2010 Dodge Challenger

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60 reviews
Available Price Range $8,829-$31,685 Trims3 Combined MPG 16-21 Seats 5

Our Take on the 2010 Dodge Challenger

Our Take

This big, American two-door coupe seats five and is based on Chrysler's underpinnings to the Charger and 300 sedans. Competition includes the Ford Mustang and Chevrolet Camaro. (Skip to details on the SRT8)There are no significant changes for 2010. Unlike the Charger sedan, which borrowed o... Read Full Report

What We Don't Like

  • V-6 gas mileage trails competition
  • Visibility
  • Plain interior
  • Manual transmission not offered with V-6

Notable Features

  • Retro looks
  • V-6 or V-8
  • Manual or automatic
  • Standard stability system
  • High-performance SRT8 version

Reviews

Our Expert Reviews

It's hard to think of a car more American than the retro-inspired Dodge Challenger — especially the one I tested, which featured a red, white and blue color scheme. For drivers and onlookers of a certain age, it's as much a time machine as it is a car. Even though the Challenger looks like it could have stepped out of the 1970s, there's a thoroughly modern car under that ... Read full review for the 2010 Dodge Challenger

Read All Expert Reviews

Consumer Reviews

4.8

Average based on 60 reviews

I LOVE my Challenger

by challenger fan from Mississippi on January 23, 2012

My 2010 stone white Challenger is everything I expected! I love the body style, the color, the interior, and the space. The car sits up much higher than you would expect, and it rides as smooth as a c... Read Full Review

3 Trims Available

A trim is a style of a vehicle model. Each higher trim has different or upgraded features from the previous trim along with a price increase. Learn more about trims

Trims Explained

When talking about cars, “trims” is a way of differentiating between different versions of the same model. Typically, most start with a no-frills, or “base” trim, and as features are added, or a different engine, drivetrain (gas vs. hybrid, for example) or transmission are included, trim names change and prices go up.


It’s important to carefully check the trims of the car you’re interested in to make sure that you’re getting the features you want, or that you’re not overpaying for features you don’t want.

Safety

Crash-Test Reports

NHTSA Ratings

Based on Dodge Challenger R/T

Overall Rollover Rating

NHTSA Ratings

Based on Dodge Challenger R/T

Overall Rollover Rating
Driver's
Passenger's
Front Seat
Rear Seat
Side Barrier Rating Driver
Side Barrier Rating Passenger Rear Seat
National Highway Traffic Safety Administration (NHTSA) is part of the U.S. Department of Transportation. NHTSA provides vehicle safety information such as front- and side-crash ratings and rollover ratings. Vehicles are rated using a star rating system from 1-5 stars, with 5 being the highest.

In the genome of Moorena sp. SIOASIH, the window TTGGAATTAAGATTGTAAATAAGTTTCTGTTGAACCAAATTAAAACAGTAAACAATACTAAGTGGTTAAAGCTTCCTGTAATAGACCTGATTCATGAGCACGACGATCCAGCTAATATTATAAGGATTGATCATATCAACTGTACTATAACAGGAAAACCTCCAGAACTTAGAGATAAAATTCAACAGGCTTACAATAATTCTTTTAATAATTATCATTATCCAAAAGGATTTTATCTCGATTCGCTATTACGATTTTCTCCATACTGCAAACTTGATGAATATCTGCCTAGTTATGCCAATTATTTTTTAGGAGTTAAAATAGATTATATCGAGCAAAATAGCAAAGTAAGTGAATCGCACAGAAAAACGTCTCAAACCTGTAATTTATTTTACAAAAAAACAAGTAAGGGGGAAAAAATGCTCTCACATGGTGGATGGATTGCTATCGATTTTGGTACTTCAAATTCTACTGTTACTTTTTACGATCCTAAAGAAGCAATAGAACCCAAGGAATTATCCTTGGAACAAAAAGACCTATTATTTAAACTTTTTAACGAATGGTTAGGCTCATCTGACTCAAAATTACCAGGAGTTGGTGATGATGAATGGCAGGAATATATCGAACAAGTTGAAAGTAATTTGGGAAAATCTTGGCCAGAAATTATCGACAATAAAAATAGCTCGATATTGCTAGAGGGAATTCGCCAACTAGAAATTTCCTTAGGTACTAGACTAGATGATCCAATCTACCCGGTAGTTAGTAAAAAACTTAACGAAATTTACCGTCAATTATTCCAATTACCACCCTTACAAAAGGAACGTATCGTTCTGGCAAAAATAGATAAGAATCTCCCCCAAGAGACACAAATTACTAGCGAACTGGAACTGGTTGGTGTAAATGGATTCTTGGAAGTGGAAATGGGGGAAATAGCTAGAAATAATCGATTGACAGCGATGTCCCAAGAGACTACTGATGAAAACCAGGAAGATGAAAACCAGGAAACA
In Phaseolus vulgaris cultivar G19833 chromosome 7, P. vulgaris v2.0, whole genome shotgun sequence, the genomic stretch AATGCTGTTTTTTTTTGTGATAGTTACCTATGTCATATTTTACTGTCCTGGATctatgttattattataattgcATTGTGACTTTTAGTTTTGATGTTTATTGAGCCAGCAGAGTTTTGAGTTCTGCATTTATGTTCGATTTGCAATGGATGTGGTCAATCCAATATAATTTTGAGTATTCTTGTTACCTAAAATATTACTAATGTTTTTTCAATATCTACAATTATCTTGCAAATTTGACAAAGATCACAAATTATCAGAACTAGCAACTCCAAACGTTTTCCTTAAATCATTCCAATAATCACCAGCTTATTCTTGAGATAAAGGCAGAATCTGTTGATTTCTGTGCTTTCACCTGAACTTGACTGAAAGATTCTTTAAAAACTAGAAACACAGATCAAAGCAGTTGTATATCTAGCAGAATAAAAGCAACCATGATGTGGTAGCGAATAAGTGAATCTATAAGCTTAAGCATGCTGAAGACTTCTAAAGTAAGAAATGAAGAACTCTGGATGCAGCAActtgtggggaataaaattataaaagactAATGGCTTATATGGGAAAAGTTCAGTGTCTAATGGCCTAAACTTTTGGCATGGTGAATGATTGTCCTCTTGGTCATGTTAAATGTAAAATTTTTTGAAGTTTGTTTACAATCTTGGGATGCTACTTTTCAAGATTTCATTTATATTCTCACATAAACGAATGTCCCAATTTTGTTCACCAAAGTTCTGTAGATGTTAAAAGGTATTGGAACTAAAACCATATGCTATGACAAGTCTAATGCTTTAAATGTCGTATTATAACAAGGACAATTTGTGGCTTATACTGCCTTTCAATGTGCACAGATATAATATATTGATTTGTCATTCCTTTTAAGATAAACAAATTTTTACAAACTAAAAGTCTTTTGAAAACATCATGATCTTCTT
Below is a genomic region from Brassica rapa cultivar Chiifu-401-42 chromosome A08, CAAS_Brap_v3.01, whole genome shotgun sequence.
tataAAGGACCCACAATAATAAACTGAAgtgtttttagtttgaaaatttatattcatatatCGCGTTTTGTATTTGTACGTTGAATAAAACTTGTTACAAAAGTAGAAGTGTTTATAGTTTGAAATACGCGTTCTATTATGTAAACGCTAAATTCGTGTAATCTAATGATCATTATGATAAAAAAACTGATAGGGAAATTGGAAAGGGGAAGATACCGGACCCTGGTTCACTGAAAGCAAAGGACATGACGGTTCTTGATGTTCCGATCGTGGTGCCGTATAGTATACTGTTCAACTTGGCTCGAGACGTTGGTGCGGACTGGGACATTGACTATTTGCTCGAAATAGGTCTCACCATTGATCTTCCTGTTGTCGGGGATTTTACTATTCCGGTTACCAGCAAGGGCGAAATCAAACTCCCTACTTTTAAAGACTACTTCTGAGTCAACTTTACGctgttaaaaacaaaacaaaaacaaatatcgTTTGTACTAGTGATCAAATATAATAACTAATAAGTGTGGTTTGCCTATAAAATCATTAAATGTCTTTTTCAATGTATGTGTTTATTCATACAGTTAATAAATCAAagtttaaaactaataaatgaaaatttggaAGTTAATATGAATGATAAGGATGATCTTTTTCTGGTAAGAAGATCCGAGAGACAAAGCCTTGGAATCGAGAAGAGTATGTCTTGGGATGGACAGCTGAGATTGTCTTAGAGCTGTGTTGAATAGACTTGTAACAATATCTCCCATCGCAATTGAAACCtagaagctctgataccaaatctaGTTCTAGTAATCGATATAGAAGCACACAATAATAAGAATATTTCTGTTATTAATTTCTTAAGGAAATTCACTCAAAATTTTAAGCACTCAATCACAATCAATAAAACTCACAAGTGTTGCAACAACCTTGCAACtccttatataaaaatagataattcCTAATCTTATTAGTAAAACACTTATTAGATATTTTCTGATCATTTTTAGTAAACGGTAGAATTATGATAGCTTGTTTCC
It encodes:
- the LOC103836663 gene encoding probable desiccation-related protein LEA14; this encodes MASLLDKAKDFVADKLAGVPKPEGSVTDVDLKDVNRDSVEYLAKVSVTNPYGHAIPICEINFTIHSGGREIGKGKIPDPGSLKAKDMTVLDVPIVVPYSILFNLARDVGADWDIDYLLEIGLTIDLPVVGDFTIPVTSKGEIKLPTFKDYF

Recalls

There are currently 3 recalls for this car.

Safety defects and recalls are relatively common. Stay informed and know what to do ahead of time.

Safety defects and recalls explained

Warranty Coverage

Bumper-to-Bumper

36mo/36,000mi

Powertrain

60mo/100,000mi

Roadside Assistance Coverage

36mo/36,000mi

What you should get in your warranty can be confusing. Make sure you are informed.

Learn More About Warranties

Warranties Explained

Bumper-to-Bumper

Often called a basic warranty or new-vehicle warranty, a bumper-to-bumper policy covers components like air conditioning, audio systems, vehicle sensors, fuel systems and major electrical components. Most policies exclude regular maintenance like fluid top offs and oil changes, but a few brands have separate free-maintenance provisions, and those that do offer them is slowly rising. Bumper-to-bumper warranties typically expire faster than powertrain warranties.

Powertrain

Don't be misled a 10-year or 100,000-mile powertrain warranty doesn't promise a decade of free repairs for your car. It typically covers just the engine and transmission, along with any other moving parts that lead to the wheels, like the driveshaft and constant velocity joints. Some automakers also bundle seat belts and airbags into their powertrain warranties. With a few exceptions, powertrain warranties don't cover regular maintenance like engine tuneups and tire rotations.

Roadside Assistance

Some automakers include roadside assistance with their bumper-to-bumper or powertrain warranties, while others have separate policies. These programs cover anything from flat-tire changes and locksmith services to jump-starts and towing. Few reimburse incidental costs like motel rooms (if you have to wait for repairs).

Free Scheduled Maintenance

Some automakers include free scheduled maintenance for items such as oil changes, air filters and tire rotations. Some include consumables including brake pads and windshield wipers; others do not. They are typically for the first couple of years of ownership of a new car.

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